7. repec:hrv:faseco:30727607 is not listed on IDEAS
    Full references (including those not matched with items on IDEAS)


    Citations are extracted by the CitEc Project, subscribe to its RSS feed for this item.

    Cited by:

    1. Friedrich Schneider & Tilman Brück & Daniel Meierrieks, 2010. "The Economics of Terrorism and Counter-Terrorism: A Survey (Part I)," Discussion Papers of DIW Berlin 1049, DIW Berlin, German Institute for Economic Research.
    2. Sweet, Kathleen M. & Suckow, Michael, 2005. "Air Cargo Security- The Cost of Doing Business in the 21st Century," 46th Annual Transportation Research Forum, Washington, D.C., March 6-8, 2005 208055, Transportation Research Forum.
    3. Button, Kenneth & Thibault, Marc, 2005. "The Political Economy Of Maritime Container Security," 46th Annual Transportation Research Forum, Washington, D.C., March 6-8, 2005 208148, Transportation Research Forum.
    4. Oster, Clinton V. & Strong, John S. & Zorn, C. Kurt, 2013. "Analyzing aviation safety: Problems, challenges, opportunities," Research in Transportation Economics, Elsevier, vol. 43(1), pages 148-164.
    5. Prentice, Berry & Hickson, Allister, 2007. "Benefits of Security Measures on Transportation," 48th Annual Transportation Research Forum, Boston, Massachusetts, March 15-17, 2007 207920, Transportation Research Forum.
    6. Sakano, R. & Obeng, K. & Fuller, K., 2016. "Airport security and screening satisfaction: A case study of U.S," Journal of Air Transport Management, Elsevier, vol. 55(C), pages 129-138.
    7. Cohen, Jeffrey P. & Morrison Paul, Catherine J., 2003. "Airport infrastructure spillovers in a network system," Journal of Urban Economics, Elsevier, vol. 54(3), pages 459-473, November.
    8. Gkritza, Konstantina & Niemeier, Debbie & Mannering, Fred, 2006. "Airport security screening and changing passenger satisfaction: An exploratory assessment," Journal of Air Transport Management, Elsevier, vol. 12(5), pages 213-219.


    All material on this site has been provided by the respective publishers and authors. You can help correct errors and omissions. When requesting a correction, please mention this item's handle: RePEc:fip:fedlwp:2002-009. See general information about how to correct material in RePEc.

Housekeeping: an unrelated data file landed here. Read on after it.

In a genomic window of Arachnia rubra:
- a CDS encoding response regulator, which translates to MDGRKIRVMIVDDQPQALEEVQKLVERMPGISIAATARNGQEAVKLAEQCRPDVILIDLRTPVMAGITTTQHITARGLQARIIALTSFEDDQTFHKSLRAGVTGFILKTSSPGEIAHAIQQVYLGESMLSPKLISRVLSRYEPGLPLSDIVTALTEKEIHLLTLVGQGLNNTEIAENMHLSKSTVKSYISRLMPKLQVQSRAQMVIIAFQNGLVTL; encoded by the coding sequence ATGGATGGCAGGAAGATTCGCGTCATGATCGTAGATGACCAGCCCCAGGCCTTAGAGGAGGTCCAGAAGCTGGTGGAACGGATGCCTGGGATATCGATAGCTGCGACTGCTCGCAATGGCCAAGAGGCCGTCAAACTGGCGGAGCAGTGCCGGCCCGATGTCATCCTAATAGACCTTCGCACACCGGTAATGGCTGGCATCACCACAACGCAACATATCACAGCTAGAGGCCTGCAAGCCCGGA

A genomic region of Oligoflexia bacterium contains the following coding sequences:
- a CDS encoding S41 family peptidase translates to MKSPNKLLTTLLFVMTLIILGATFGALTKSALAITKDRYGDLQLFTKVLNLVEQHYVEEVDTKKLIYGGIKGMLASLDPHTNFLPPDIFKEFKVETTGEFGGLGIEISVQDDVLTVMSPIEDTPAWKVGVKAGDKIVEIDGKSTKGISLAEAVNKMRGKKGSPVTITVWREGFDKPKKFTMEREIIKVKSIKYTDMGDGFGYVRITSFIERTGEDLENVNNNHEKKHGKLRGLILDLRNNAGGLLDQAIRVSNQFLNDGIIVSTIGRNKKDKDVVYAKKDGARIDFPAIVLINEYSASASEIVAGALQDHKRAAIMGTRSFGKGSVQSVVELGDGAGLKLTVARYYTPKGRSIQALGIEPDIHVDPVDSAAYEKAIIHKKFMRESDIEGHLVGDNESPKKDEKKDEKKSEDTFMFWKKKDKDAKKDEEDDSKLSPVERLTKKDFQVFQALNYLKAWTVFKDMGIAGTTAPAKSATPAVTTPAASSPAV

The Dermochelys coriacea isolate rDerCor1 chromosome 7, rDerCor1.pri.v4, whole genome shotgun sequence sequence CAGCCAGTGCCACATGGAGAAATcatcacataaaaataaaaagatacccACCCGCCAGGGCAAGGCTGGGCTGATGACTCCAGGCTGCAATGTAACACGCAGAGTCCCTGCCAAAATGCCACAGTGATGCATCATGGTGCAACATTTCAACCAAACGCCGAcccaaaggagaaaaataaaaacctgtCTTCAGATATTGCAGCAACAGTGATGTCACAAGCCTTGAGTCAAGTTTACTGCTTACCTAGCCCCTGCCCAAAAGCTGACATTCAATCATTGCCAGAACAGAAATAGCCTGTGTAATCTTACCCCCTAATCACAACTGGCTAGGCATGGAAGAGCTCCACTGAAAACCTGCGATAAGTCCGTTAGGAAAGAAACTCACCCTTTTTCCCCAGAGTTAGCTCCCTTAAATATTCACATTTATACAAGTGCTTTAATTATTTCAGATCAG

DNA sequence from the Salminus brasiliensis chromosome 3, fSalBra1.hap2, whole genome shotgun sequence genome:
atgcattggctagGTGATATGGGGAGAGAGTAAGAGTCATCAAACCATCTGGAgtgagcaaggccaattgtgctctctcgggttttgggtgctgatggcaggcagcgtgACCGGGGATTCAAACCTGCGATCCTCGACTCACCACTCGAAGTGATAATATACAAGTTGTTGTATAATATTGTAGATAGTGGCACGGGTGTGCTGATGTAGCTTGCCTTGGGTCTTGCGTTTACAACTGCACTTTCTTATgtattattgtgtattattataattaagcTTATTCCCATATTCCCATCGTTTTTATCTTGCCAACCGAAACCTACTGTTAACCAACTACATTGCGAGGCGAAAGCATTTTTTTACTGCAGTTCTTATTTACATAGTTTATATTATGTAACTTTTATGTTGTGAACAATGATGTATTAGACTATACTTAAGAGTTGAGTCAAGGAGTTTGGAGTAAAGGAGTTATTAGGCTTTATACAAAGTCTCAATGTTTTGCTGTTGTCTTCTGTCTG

For technical questions regarding this item, or to correct its authors, title, abstract, bibliographic or download information, contact: (Kathy Cosgrove). General contact details of provider: .

    If you have authored this item and are not yet registered with RePEc, we encourage you to do it here. This allows to link your profile to this item. It also allows you to accept potential citations to this item that we are uncertain about.

    If CitEc recognized a reference but did not link an item in RePEc to it, you can help with this form .

    If you know of missing items citing this one, you can help us creating those links by adding the relevant references in the same way as above, for each refering item. If you are a registered author of this item, you may also want to check the "citations" tab in your RePEc Author Service profile, as there may be some citations waiting for confirmation.

    Please note that corrections may take a couple of weeks to filter through the various RePEc services.

    IDEAS is a RePEc service hosted by the Research Division of the Federal Reserve Bank of St. Louis . RePEc uses bibliographic data supplied by the respective publishers.